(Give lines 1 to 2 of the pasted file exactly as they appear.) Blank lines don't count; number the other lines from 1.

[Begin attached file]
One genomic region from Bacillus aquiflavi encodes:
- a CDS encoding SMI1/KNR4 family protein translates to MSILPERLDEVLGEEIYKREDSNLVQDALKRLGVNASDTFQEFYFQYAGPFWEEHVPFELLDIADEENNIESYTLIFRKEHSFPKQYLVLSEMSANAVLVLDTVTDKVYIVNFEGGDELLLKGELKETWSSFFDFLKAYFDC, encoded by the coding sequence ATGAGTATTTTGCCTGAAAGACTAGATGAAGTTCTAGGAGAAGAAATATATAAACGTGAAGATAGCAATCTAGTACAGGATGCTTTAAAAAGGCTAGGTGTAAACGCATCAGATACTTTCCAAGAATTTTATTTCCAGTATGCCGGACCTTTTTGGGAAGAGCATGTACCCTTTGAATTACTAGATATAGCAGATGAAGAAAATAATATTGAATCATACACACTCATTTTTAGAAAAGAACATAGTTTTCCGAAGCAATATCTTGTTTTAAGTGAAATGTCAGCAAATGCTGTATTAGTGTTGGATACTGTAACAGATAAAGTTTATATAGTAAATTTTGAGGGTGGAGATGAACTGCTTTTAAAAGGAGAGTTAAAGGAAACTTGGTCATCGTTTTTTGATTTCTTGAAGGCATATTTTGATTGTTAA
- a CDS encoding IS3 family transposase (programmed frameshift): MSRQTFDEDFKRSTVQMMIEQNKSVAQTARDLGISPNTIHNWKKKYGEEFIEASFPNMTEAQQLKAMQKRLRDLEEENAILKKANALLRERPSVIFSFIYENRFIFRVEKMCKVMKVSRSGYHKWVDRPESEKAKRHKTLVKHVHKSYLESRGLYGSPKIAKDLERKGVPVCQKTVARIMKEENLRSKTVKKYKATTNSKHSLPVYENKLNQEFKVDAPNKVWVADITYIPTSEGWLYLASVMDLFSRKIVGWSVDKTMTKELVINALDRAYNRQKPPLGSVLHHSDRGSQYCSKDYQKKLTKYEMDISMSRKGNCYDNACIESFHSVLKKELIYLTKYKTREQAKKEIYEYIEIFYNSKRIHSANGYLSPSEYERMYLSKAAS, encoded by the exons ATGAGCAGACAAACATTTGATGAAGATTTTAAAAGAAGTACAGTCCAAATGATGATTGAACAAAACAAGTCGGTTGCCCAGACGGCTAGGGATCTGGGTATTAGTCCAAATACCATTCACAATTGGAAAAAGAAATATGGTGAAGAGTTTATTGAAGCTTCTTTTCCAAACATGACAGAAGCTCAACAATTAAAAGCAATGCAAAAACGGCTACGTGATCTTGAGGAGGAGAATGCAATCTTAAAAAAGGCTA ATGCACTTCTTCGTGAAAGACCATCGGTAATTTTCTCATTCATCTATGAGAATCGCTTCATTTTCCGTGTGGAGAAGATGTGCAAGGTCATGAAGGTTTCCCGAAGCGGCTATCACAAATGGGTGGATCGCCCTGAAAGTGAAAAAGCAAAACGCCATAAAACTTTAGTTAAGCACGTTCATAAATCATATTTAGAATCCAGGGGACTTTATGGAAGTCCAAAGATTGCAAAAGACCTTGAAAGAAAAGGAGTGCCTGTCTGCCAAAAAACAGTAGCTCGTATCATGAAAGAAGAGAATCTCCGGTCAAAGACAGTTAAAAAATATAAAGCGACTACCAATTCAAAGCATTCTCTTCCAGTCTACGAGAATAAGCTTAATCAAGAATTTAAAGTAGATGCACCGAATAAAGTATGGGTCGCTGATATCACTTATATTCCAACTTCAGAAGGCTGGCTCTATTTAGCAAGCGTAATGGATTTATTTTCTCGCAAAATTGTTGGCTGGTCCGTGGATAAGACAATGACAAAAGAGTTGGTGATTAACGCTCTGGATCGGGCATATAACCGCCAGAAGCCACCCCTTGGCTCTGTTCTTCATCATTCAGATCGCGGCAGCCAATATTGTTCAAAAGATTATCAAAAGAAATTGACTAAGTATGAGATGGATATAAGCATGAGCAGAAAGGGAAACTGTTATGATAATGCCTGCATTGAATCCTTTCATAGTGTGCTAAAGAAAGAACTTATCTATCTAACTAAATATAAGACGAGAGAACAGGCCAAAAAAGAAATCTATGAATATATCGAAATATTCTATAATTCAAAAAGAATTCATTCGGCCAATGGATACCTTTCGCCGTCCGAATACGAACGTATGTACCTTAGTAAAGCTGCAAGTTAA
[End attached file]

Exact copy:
One genomic region from Bacillus aquiflavi encodes:
- a CDS encoding SMI1/KNR4 family protein translates to MSILPERLDEVLGEEIYKREDSNLVQDALKRLGVNASDTFQEFYFQYAGPFWEEHVPFELLDIADEENNIESYTLIFRKEHSFPKQYLVLSEMSANAVLVLDTVTDKVYIVNFEGGDELLLKGELKETWSSFFDFLKAYFDC, encoded by the coding sequence ATGAGTATTTTGCCTGAAAGACTAGATGAAGTTCTAGGAGAAGAAATATATAAACGTGAAGATAGCAATCTAGTACAGGATGCTTTAAAAAGGCTAGGTGTAAACGCATCAGATACTTTCCAAGAATTTTATTTCCAGTATGCCGGACCTTTTTGGGAAGAGCATGTACCCTTTGAATTACTAGATATAGCAGATGAAGAAAATAATATTGAATCATACACACTCATTTTTAGAAAAGAACATAGTTTTCCGAAGCAATATCTTGTTTTAAGTGAAATGTCAGCAAATGCTGTATTAGTGTTGGATACTGTAACAGATAAAGTTTATATAGTAAATTTTGAGGGTGGAGATGAACTGCTTTTAAAAGGAGAGTTAAAGGAAACTTGGTCATCGTTTTTTGATTTCTTGAAGGCATATTTTGATTGTTAA